Urban areas demonstrate great influence on precipitation, yet the spatial clustering features of precipitation are still unclear over urban areas. This study quantitatively examines the spatial clustering of precipitation intensity in 130 urban-affected regions over mainland China during 2008–15 using a high-resolution merged precipitation product. Results show that the spatial heterogeneity patterns display diverse distribution and vary with precipitation intensity and urban sizes. Extreme and heavy precipitation has higher spatial heterogeneity than light precipitation over the urban-affected regions of grade 1 cities, and their mean Moran’s I are 0.49, 0.47, and 0.37 for the intensity percentiles of ≥95%, 75%–95%, and <75%, respectively. The urban signatures in the spatial clustering of precipitation extremes are observed in 37 cities (28%), mainly occurring in the Haihe River basin, the Yangtze River basin, and the Pearl River basin. The spatial clustering patterns of precipitation extremes are affected by the local dominant synoptic conditions, such as the heavy storms of convective precipitation in Beijing (Moran’s I = 0.47) and the cold frontal system in the Pearl River delta (Moran’s I = 0.78), resulting in large regional variability. The role of urban environments for the spatial clustering is more evident in wetter conditions [e.g., relative humidity (RH) > 75% over Beijing and RH > 85% over the Pearl River delta] and warmer conditions (T > 25°C over Beijing and T > 28°C over the Pearl River delta). This study highlights the urban modification on the spatial clustering of some precipitation extremes, and calls for precautions and adaptation strategies to mitigate the adverse effect of the highly clustered extreme rainfall events.

Full access
Y. J. Lin, T. C. Wang, and J. H. Lin

Abstract

Some dynamic and thermodynamic properties of a convective cell within a squall line that occurred on 6 June 1979 were studied based on dual-Doppler observations. The domain under investigation had a horizontal dimension of 27 km × 27 km with 12 levels in the vertical. The grid spacing used was 1 km. Vertical velocities were computed from the anelastic continuity equation by integrating downward with variational adjustment. Fields of deviation perturbation pressure, density and virtual temperature were recovered from a three-dimensional wind field using the thermodynamic retrieval method. These retrieved fields were then subjected to internal consistency checks to determine the level of confidence.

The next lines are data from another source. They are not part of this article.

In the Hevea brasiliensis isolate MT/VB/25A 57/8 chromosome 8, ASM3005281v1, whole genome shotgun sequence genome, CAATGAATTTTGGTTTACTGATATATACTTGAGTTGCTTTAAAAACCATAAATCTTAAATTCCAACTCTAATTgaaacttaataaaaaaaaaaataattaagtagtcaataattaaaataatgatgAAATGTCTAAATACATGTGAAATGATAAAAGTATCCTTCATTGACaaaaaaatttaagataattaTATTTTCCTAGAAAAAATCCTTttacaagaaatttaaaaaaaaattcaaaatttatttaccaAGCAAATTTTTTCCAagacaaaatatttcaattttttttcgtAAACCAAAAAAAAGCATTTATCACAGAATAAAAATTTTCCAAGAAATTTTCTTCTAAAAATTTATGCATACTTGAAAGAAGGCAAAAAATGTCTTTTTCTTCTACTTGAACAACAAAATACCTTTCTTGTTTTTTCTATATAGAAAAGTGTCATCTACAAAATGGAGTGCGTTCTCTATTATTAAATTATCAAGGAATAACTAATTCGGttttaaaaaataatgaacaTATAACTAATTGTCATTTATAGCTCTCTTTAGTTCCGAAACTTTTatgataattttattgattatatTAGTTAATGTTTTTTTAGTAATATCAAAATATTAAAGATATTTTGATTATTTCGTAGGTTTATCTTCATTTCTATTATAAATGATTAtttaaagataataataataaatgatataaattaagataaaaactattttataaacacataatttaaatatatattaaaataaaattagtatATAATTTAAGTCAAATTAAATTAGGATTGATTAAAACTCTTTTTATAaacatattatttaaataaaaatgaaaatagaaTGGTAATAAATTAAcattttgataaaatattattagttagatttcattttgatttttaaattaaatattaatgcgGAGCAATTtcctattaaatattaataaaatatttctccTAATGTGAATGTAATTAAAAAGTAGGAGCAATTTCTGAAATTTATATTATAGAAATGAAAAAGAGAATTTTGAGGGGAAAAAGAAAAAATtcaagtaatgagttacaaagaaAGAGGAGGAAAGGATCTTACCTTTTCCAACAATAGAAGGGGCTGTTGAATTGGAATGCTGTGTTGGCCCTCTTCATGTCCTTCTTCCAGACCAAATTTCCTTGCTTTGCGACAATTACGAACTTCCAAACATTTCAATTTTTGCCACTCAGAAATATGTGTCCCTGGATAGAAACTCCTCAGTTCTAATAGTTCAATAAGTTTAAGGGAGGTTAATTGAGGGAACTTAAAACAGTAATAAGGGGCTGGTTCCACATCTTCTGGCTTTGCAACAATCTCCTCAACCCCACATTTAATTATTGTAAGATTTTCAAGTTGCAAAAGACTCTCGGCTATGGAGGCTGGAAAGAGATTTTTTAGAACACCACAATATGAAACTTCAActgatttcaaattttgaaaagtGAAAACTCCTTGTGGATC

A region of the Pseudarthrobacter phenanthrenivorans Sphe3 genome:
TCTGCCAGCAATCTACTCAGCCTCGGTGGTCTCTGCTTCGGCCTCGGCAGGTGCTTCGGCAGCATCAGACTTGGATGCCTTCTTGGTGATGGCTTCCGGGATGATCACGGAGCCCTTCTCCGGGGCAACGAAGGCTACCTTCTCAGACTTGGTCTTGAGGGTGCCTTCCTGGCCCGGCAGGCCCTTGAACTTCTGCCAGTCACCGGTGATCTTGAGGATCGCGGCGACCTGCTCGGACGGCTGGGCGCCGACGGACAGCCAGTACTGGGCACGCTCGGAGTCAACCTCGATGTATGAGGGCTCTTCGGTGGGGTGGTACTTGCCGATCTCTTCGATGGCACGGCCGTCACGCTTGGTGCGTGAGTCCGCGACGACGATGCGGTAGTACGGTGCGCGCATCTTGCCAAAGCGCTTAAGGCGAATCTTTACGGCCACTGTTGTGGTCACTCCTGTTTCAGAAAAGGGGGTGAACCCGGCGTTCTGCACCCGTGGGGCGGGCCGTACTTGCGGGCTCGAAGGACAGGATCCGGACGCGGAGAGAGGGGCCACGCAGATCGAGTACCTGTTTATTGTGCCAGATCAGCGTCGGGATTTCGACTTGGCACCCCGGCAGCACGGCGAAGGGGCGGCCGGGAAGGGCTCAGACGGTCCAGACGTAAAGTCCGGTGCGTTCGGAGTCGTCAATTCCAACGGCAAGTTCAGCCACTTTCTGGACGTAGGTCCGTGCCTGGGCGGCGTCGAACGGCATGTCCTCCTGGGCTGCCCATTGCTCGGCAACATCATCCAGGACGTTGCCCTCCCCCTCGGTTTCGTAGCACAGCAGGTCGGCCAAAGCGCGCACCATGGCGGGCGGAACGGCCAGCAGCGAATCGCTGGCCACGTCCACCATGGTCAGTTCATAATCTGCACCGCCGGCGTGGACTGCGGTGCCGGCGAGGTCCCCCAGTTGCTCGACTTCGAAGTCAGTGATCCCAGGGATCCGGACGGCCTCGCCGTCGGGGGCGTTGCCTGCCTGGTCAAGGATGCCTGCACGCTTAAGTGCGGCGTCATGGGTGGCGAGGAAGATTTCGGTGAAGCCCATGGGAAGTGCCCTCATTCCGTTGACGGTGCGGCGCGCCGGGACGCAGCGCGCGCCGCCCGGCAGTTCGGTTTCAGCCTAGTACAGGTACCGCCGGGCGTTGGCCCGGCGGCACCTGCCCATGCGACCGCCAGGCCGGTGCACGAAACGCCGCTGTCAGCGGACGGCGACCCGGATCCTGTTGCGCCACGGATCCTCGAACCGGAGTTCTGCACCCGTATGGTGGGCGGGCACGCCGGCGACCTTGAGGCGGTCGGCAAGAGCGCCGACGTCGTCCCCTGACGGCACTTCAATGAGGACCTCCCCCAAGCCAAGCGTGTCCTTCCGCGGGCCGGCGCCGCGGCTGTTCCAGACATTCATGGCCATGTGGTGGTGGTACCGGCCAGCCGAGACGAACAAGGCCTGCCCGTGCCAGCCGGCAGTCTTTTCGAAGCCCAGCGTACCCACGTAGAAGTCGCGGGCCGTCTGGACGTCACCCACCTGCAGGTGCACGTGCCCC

Our findings demonstrate that thermodynamic retrieval is feasible when random errors inherent in the radial wind components are minimized by proper smoothing. Errors in the computation of vertical velocity can be substantially reduced when a variational approach is used with the anelastic continuity equation applied to the vertically integrated horizontal mass divergence as an integral constraint. Results show that the gust front (GF) is primarily responsible for vigorous convection in the storm. Distinct features of strong wind shear, pressure change and temperature contrast are evident across the GF. The derived pressure and temperature perturbations are closely related to the updraft–downdraft structure. In particular, high pressure forms on the upshear side of an updraft with low pressure on the downshear side. The orientation of maximum pressure gradient across an updraft is in the direction of the environmental shear vector. Strong perturbation temperature gradients occur in the vicinity of an updraft with warning on its upwind side and cooling on its downwind side. The appearance of a downdraft in the immediate vicinity of an updraft is of importance in affecting the magnitude and distribution of pressure and temperature perturbations within the storm.

Full access
Ting-An Wang and Yuh-Lang Lin

Abstract

In this study, it is found that the discrepancies among earlier studies of severe downslope windstorms are caused by the use of the critical level height (z c), instead of the low-level uniform flow–layer depth (z 1), as an indicator to determine the optimal conditions for the occurrence of high-drag states. It is determined that once the wave breaking occurs, it induces a critical level and establishes a flow configuration favorable for wave ducting in the lower uniform wind layer, which determines the phase of reflected waves.

Flow regimes of high- and low-drag states for a two-dimensional, nonrotating flow with uniform static stability and a basic-state critical level over a mountain were also determined as functions of nondimensional mountain height (), Richardson number (Ri), and nondimensional z 1 in the terrain-following coordinates (σ̃1). The authors found that 1) the critical for high-drag state increases as Ri increases when σ̃1 is fixed, 2) the critical for high-drag state increases as σ̃1 increases from 0.175 + n to 1.175 + n when Ri is fixed, and 3) the low-level response repeats periodically at one vertical wavelength. It was found that the nonlinear and critical level effects make the selection of high-drag states (σ̃1 = 0.175 + n) from the linear wave duct modes (σ̃1 = 0.175 + n/2). If a very stable layer is induced above σ̃1, then the linear wave duct mode tends to be suppressed and the flow cannot develop into a high-drag state because the wave-ducting structure is destroyed. On the other hand, if a strong unstable layer is induced above σ 1, then the linear wave duct mode may further develop into a high-drag state.

Therefore, it is proposed that the development of a high-drag or severe wind state is supported by the nonlinear wave-ducting mechanism, whereas the high-drag state at the mature stage is maintained by the hydraulic mechanism as proposed by some earlier studies. It was found that nonlinearity plays an essential role in the downward and downstream expansion of the turbulent mixing region during the development stage of a severe downslope windstorm, which forces the fluid below this region to accelerate and propagate downstream as a hydraulic jump.

Full access